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Synopsis:

Fluttershy enlists Zecora’s help in collecting some moss for oxen visiting her wildlife sanctuary, but while gathering it Zecora accidentally breathes the pollen from a blue and orange-dotted flower and ends up getting infected with “Swamp Fever”: a terminal disease that will eventually turn her into a swamp tree. Blaming herself for the whole incident, Fluttershy grows determined to cure her and enlists Twilight Sparkle’s help in seeking out the identity of the “Masked Pony”, a legendary healer, to hopefully find a cure. In spite of Twilight’s insistence that Fluttershy pause to rest, she spends all night searching Twilight’s library and eventually discovers the Masked Pony was Mage Meadowbrook, an infamous healer, and, without stopping for sleep, immediately takes Twilight along with her to Hayseed Swamp to hopefully find something she left behind they can use. On arrival at the swamp, and to the tune of Fluttershy’s degenerating judgment and focus from lack of rest, the two find Meadowbrook’s old home. On reading her old journals, they discover she found the cure to the disease was the honey of the extremely aggressive “flash bees”, but the journal doesn’t mention how she managed to get it from them. Furthermore, Fluttershy’s neglect of her own health has caused her to contract Swamp Fever as well, but rather than pause to rest she immediately rushes to try and get the honey from the flash bees. The attempt fails as they ignore both her reasoning attempts and her Stare and she passes out. When she awakens, she’s shocked to discover she’s been out for three days due to her poor physical condition, making her realize her neglect of her own health in her desperation to help Zecora has only made things worse for both of them. Yet now that she has a moment to think, she realizes the flash bees ended up ignoring Meadowbrook because her healer’s mask was colored the same as the queen bee. Wearing her ancient mask, Fluttershy is able to get the honey and cure both herself and Zecora. She learns the importance of not getting so wrapped up in caring for others that she neglects to care for herself.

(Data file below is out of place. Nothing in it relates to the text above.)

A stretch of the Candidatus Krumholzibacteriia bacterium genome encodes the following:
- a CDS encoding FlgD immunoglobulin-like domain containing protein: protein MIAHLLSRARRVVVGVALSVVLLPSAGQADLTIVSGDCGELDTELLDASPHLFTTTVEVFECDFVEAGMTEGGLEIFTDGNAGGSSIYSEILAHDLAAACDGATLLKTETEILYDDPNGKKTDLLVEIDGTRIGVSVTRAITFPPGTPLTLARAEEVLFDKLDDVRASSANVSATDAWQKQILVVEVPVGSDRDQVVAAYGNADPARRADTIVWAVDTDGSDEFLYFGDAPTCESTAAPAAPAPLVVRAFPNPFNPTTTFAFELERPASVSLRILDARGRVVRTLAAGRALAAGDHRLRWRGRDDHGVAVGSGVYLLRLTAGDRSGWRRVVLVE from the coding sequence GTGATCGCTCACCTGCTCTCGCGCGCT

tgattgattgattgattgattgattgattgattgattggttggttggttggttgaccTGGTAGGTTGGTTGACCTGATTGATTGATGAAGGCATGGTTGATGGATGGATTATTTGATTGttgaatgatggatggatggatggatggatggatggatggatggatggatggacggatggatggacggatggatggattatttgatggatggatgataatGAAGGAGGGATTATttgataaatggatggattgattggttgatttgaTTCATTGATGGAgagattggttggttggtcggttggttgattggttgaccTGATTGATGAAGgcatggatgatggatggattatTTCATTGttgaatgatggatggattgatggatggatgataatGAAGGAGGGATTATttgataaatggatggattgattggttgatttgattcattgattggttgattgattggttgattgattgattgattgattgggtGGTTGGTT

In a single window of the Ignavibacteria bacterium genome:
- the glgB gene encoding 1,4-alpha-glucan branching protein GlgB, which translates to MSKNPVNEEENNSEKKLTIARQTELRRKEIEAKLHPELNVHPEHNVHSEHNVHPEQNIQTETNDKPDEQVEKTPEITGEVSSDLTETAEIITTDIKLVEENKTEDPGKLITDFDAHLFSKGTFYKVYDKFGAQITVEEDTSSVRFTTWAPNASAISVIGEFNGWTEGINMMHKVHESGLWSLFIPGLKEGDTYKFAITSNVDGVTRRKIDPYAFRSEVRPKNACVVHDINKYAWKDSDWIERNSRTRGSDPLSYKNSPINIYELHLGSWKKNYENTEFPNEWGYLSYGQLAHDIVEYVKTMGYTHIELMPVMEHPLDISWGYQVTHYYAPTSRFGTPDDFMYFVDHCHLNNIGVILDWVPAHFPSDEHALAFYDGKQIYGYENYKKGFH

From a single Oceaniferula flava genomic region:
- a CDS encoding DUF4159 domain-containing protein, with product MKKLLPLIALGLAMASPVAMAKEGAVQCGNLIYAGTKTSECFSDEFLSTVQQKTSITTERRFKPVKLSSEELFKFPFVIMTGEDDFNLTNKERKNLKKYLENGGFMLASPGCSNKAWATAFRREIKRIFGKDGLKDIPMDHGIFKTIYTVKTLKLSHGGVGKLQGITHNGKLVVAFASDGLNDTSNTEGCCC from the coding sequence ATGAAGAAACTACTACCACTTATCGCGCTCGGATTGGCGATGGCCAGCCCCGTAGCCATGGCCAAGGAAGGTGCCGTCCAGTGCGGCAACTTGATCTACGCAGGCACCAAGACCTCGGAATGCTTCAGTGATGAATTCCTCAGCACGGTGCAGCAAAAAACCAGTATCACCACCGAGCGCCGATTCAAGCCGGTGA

Review:

This would be the final “Old Pillar of Equestria” episode prior to the season finale. Similar to Somnambula’s episode, this is one that tied in pretty close to the legend associated with it rather than just threw it out with “Campfire Tales”. And unlike that one, in this one, in spite of Twilight Sparkle’s involvement, the focus is solidly on Fluttershy. It also did a few interesting things with Mage Meadowbrook’s character. It turns out, after being first introduced in the Season Five premiere, that she was never a magic user at all but an earth pony who only dealt in folk medicine. Makes one wonder how she managed to make any magic relics… Her Southern accent is a tad overbearing, but nothing horrendous. I was also happy to see Zecora again, even if she was bedridden most of the episode.